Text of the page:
Here is a pic of the foot welded to the bottom of that "leg" that holds the front end in place. You can see it's bolted to a peice of 3/8 steel I welded to the frame. That peice of 3/8 steel is drilled and tapped.
When you are ready to mount the motor, I have found the best way is to use a peice of 3/8 steel. We cut the steel about a half inch bigger than the motor mounts. Use the "saddle" kind. We drill and tap the plate for the mount to bolt to it. Bolt the plate and mounts to the motor. Set the motor in. Slide it back and forth til you like where it's at. Level the motor side to side. Now you can tack the plates in. If your bolts stick through the mount plates, you will have to mark where the bolts hit the S-10 frame and drill holes for them to go through.
Here is a pic of the plates in my 48
One of the cool things about the S-10 swap is the motor sits high in the engine compartment. Makes it a little easier to work on and looks a lot better.
Here's a pic of the motor in my 48. Yeh I took the air cleaner off and haven't put it back on yet. The motor is just a junk 305. Again I drive the thing daily so it's gonna be dirty in the winter.
Once the cab is bolted down you can get ready to trim the back of the frame off. Measure from the back of the cab to the back of the frame. I think the standard 48 bed is six and a half feet. Check before you cut!! I cut a couple of extra inches off to make room for lights and a hitch. To finish the back of the frame off I weld a peice of 4x4 tubing across the back. Before I put it in I usually put a receiver for a hitch on. You never know if you'll want to tow something.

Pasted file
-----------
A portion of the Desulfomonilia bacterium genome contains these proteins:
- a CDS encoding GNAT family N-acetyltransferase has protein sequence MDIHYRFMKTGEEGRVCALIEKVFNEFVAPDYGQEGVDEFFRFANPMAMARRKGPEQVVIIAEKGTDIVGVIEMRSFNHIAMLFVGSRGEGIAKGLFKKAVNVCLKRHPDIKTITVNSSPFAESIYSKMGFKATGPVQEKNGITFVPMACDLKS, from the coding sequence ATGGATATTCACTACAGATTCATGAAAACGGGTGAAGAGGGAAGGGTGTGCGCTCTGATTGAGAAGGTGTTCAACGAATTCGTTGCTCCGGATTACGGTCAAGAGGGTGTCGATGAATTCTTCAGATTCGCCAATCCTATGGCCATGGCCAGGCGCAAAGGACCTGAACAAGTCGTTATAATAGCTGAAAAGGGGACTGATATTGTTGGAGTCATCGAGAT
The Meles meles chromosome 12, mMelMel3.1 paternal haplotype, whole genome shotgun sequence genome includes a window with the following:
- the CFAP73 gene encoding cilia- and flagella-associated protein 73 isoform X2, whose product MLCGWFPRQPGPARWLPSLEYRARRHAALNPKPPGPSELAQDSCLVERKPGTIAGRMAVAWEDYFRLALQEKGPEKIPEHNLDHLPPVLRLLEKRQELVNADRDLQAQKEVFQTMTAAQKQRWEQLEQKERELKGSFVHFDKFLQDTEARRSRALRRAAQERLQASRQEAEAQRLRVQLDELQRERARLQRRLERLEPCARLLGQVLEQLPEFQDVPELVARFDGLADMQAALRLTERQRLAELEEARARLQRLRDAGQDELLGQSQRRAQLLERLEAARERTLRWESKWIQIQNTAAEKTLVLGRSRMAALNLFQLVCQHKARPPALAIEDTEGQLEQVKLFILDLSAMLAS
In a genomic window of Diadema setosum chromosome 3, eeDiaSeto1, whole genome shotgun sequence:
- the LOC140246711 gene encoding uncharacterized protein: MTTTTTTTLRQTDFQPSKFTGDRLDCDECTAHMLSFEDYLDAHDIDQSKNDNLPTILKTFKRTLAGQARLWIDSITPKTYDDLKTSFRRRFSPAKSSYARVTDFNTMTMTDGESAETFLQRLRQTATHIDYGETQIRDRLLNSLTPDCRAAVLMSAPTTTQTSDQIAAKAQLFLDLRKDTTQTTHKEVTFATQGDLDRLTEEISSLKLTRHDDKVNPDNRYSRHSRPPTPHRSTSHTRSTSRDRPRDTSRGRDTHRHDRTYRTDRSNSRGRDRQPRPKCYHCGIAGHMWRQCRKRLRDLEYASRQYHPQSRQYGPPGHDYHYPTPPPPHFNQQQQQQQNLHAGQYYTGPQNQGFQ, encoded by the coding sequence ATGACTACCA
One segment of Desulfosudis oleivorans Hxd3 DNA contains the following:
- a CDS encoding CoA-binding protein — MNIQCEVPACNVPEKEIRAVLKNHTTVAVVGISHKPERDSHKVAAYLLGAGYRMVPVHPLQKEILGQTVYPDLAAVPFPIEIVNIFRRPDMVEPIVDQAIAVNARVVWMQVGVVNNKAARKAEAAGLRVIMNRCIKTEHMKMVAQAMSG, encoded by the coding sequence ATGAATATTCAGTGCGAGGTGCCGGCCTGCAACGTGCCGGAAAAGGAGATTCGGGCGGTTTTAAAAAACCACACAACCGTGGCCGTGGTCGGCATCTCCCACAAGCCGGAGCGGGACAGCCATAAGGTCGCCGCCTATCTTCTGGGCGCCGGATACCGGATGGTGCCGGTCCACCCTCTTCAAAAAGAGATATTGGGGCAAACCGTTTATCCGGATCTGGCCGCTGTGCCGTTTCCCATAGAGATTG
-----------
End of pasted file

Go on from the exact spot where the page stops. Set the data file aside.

WEW!!! that's more typing than I've done in my whole life. You'll have to wait to see how I make the bed fit till the ice melts out of the back of my truck
We have used the S-10 headers and ones they call clipsters. Any of the shortie headers that dump at the back of the motor will work. We have also used manifolds from late 70s GM cars. The trick is they have to dump at the back of the motor.
I made my brake pedal from a Metropolitan pedal. Sorta hard to get
pics. A universal brake kit from someplace like Speedway could be made
to work easily. Most of the time we use the S10 pedal and master cylider.